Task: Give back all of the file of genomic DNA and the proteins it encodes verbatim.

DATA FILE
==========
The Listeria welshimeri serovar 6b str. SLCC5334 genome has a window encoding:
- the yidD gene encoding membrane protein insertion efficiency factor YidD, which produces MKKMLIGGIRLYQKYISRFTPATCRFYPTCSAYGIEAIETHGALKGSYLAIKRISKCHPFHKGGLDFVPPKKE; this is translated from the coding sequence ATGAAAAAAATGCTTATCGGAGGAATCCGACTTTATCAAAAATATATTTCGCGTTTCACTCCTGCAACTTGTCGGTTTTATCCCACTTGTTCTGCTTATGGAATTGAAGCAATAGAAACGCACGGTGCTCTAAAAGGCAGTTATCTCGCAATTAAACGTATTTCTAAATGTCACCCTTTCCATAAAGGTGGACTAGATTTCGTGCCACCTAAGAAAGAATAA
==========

The Listeria welshimeri serovar 6b str. SLCC5334 genome has a window encoding:
- the yidD gene encoding membrane protein insertion efficiency factor YidD, which produces MKKMLIGGIRLYQKYISRFTPATCRFYPTCSAYGIEAIETHGALKGSYLAIKRISKCHPFHKGGLDFVPPKKE; this is translated from the coding sequence ATGAAAAAAATGCTTATCGGAGGAATCCGACTTTATCAAAAATATATTTCGCGTTTCACTCCTGCAACTTGTCGGTTTTATCCCACTTGTTCTGCTTATGGAATTGAAGCAATAGAAACGCACGGTGCTCTAAAAGGCAGTTATCTCGCAATTAAACGTATTTCTAAATGTCACCCTTTCCATAAAGGTGGACTAGATTTCGTGCCACCTAAGAAAGAATAA